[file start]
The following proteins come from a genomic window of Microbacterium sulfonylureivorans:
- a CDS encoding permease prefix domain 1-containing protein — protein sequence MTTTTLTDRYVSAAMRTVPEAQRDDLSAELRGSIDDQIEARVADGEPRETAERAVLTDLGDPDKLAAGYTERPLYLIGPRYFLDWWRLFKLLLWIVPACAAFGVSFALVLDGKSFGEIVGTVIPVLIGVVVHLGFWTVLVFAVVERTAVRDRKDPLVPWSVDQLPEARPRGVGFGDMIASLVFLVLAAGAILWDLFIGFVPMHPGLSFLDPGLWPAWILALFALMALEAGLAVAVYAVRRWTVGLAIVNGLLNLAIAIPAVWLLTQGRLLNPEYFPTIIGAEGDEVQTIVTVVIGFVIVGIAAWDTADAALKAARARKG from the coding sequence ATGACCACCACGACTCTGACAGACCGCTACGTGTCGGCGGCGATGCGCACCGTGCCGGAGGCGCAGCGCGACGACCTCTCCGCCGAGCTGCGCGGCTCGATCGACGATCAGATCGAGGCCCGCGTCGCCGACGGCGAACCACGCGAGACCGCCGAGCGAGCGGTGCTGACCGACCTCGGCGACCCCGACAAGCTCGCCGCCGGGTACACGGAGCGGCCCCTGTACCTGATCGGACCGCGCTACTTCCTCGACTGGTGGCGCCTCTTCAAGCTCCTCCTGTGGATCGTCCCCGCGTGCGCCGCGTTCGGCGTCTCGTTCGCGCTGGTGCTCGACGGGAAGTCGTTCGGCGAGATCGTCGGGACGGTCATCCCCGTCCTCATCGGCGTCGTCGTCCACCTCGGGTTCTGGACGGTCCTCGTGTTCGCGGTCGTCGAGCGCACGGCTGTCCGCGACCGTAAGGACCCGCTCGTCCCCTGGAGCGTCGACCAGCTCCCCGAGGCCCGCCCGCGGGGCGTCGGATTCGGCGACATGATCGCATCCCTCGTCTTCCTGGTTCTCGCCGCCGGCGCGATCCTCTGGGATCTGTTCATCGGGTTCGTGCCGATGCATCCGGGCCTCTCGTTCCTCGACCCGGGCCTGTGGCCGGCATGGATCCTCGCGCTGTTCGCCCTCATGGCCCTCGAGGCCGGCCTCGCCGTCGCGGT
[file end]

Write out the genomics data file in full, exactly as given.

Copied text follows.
The following proteins come from a genomic window of Microbacterium sulfonylureivorans:
- a CDS encoding permease prefix domain 1-containing protein — protein sequence MTTTTLTDRYVSAAMRTVPEAQRDDLSAELRGSIDDQIEARVADGEPRETAERAVLTDLGDPDKLAAGYTERPLYLIGPRYFLDWWRLFKLLLWIVPACAAFGVSFALVLDGKSFGEIVGTVIPVLIGVVVHLGFWTVLVFAVVERTAVRDRKDPLVPWSVDQLPEARPRGVGFGDMIASLVFLVLAAGAILWDLFIGFVPMHPGLSFLDPGLWPAWILALFALMALEAGLAVAVYAVRRWTVGLAIVNGLLNLAIAIPAVWLLTQGRLLNPEYFPTIIGAEGDEVQTIVTVVIGFVIVGIAAWDTADAALKAARARKG from the coding sequence ATGACCACCACGACTCTGACAGACCGCTACGTGTCGGCGGCGATGCGCACCGTGCCGGAGGCGCAGCGCGACGACCTCTCCGCCGAGCTGCGCGGCTCGATCGACGATCAGATCGAGGCCCGCGTCGCCGACGGCGAACCACGCGAGACCGCCGAGCGAGCGGTGCTGACCGACCTCGGCGACCCCGACAAGCTCGCCGCCGGGTACACGGAGCGGCCCCTGTACCTGATCGGACCGCGCTACTTCCTCGACTGGTGGCGCCTCTTCAAGCTCCTCCTGTGGATCGTCCCCGCGTGCGCCGCGTTCGGCGTCTCGTTCGCGCTGGTGCTCGACGGGAAGTCGTTCGGCGAGATCGTCGGGACGGTCATCCCCGTCCTCATCGGCGTCGTCGTCCACCTCGGGTTCTGGACGGTCCTCGTGTTCGCGGTCGTCGAGCGCACGGCTGTCCGCGACCGTAAGGACCCGCTCGTCCCCTGGAGCGTCGACCAGCTCCCCGAGGCCCGCCCGCGGGGCGTCGGATTCGGCGACATGATCGCATCCCTCGTCTTCCTGGTTCTCGCCGCCGGCGCGATCCTCTGGGATCTGTTCATCGGGTTCGTGCCGATGCATCCGGGCCTCTCGTTCCTCGACCCGGGCCTGTGGCCGGCATGGATCCTCGCGCTGTTCGCCCTCATGGCCCTCGAGGCCGGCCTCGCCGTCGCGGT